Abstract 179: Atheroprone Hemodynamics and Oxidized Phospholipids Enhance Endothelial and Smooth Muscle Inflammatory Signaling
Atherosclerosis is a focal inflammatory disease marked by activation of NFkB within regions where low and oscillating shear stresses (Atheroprone) “prime” the endothelium for an inflammatory response. Interestingly, oxPAPC, a major component of oxLDL, has not been shown to act through the canonical NFkB pathway, and although oxLDL is capable of increasing the expression of NFkB-dependent genes it often requires higher concentrations of oxLDL (>100ug/ml). Further, these studies were all performed within static monocultures, where the endothelium was not a “primed” physiologic phenotype. Therefore, we wanted to test whether the addition of oxLDL within Atheroprone hemodynamics (where NFkB signaling was already activated) would further enhance inflammatory signals downstream of NFkB in an endothelial cell (EC) and smooth muscle cell (SMC) co-culture. After preconditioning cells with Atheroprone shear stress, NFkB activity and gene expression is significantly increased compared to cells exposed to shear stress patterns from regions protected from atherosclerosis. Adding oxLDL to this system further enhances inflammatory gene expression in a dose-dependent fashion above Atheroprone conditions treated with native LDL (nLDL). Performing gene arrays we found that oxLDL regulated over 350 genes in ECs compared to cells treated with nLDL. These gene panels were enriched with shear stress-regulated, pro- (VCAM, E-Selectin) and anti-(KLF2, eNOS) inflammatory genes. Though not directly exposed to either Atheroprone shear stress or LDL, over 50 genes were regulated by these conditions in the underlying SMCs in our co-culture system, including inflammatory genes. Lastly, we measured changes in protein secretion due to the addition of oxLDL compared to nLDL. Many NFkB-dependent, pro-inflammatory cytokine levels were increased, including IL8, MCP-1, and IL6. Investigating the role of oxLDL within the context of physiologic shear stress was found to enhance the Atheroprone-regulated gene profile towards a more pro-inflammatory phenotype. These conditions mimic vessel wall inflammation found in human arteries and provide an ideal environment for testing drugs intended for treating advanced atherosclerosis.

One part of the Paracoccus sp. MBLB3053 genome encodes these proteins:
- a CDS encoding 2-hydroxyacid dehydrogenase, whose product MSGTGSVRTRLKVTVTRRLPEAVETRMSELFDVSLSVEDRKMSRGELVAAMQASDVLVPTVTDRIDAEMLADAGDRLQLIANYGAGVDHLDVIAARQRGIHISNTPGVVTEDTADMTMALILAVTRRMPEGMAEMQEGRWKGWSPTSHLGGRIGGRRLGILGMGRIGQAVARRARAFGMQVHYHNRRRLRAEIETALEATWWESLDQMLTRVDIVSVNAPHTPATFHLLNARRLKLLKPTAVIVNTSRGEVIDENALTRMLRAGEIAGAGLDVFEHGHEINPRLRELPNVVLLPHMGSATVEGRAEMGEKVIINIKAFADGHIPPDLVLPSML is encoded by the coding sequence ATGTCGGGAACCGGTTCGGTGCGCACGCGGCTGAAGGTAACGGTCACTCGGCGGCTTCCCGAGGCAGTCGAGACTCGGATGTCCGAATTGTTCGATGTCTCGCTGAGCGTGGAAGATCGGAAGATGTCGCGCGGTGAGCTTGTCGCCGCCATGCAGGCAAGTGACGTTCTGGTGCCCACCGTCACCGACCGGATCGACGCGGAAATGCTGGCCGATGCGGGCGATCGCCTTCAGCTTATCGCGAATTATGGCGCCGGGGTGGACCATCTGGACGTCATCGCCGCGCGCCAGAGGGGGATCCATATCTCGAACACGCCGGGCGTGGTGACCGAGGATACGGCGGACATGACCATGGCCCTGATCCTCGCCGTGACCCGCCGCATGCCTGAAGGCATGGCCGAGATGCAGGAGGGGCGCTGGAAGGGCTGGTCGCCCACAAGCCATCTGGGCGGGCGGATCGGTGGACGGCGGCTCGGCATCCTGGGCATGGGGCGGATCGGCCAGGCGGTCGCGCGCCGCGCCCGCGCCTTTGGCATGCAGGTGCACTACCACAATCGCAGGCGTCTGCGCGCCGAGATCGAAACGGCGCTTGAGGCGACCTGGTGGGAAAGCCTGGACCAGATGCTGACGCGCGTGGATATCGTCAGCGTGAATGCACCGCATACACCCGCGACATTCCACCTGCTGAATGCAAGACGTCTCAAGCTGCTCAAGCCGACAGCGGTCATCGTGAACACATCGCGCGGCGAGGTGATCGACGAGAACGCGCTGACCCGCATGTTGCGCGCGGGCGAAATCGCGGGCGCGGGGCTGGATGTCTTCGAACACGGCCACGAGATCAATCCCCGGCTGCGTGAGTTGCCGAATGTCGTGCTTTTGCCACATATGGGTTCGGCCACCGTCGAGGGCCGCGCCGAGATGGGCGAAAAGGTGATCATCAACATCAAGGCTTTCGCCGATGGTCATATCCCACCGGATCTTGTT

- © 2012 by American Heart Association, Inc.